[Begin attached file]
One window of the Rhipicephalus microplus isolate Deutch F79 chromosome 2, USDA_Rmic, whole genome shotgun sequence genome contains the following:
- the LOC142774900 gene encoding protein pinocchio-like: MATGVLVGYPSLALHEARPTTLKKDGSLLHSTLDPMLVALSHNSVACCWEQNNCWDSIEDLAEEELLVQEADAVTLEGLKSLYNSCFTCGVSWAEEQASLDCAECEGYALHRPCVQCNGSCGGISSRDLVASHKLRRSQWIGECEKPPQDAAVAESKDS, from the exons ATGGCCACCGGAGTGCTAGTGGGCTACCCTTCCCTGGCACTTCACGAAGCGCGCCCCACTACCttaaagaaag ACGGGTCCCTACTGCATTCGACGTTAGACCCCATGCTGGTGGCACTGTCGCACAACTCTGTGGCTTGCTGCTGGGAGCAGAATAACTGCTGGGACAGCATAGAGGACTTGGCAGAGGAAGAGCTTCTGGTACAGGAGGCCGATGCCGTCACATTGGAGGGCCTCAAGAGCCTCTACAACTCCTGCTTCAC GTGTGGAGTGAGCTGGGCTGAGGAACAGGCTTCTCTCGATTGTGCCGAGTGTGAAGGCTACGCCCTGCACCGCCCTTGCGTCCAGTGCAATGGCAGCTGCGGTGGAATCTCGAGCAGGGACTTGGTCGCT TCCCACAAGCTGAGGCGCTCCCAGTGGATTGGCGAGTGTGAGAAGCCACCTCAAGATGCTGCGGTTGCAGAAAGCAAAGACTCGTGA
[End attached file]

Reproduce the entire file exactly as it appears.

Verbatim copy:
One window of the Rhipicephalus microplus isolate Deutch F79 chromosome 2, USDA_Rmic, whole genome shotgun sequence genome contains the following:
- the LOC142774900 gene encoding protein pinocchio-like: MATGVLVGYPSLALHEARPTTLKKDGSLLHSTLDPMLVALSHNSVACCWEQNNCWDSIEDLAEEELLVQEADAVTLEGLKSLYNSCFTCGVSWAEEQASLDCAECEGYALHRPCVQCNGSCGGISSRDLVASHKLRRSQWIGECEKPPQDAAVAESKDS, from the exons ATGGCCACCGGAGTGCTAGTGGGCTACCCTTCCCTGGCACTTCACGAAGCGCGCCCCACTACCttaaagaaag ACGGGTCCCTACTGCATTCGACGTTAGACCCCATGCTGGTGGCACTGTCGCACAACTCTGTGGCTTGCTGCTGGGAGCAGAATAACTGCTGGGACAGCATAGAGGACTTGGCAGAGGAAGAGCTTCTGGTACAGGAGGCCGATGCCGTCACATTGGAGGGCCTCAAGAGCCTCTACAACTCCTGCTTCAC GTGTGGAGTGAGCTGGGCTGAGGAACAGGCTTCTCTCGATTGTGCCGAGTGTGAAGGCTACGCCCTGCACCGCCCTTGCGTCCAGTGCAATGGCAGCTGCGGTGGAATCTCGAGCAGGGACTTGGTCGCT TCCCACAAGCTGAGGCGCTCCCAGTGGATTGGCGAGTGTGAGAAGCCACCTCAAGATGCTGCGGTTGCAGAAAGCAAAGACTCGTGA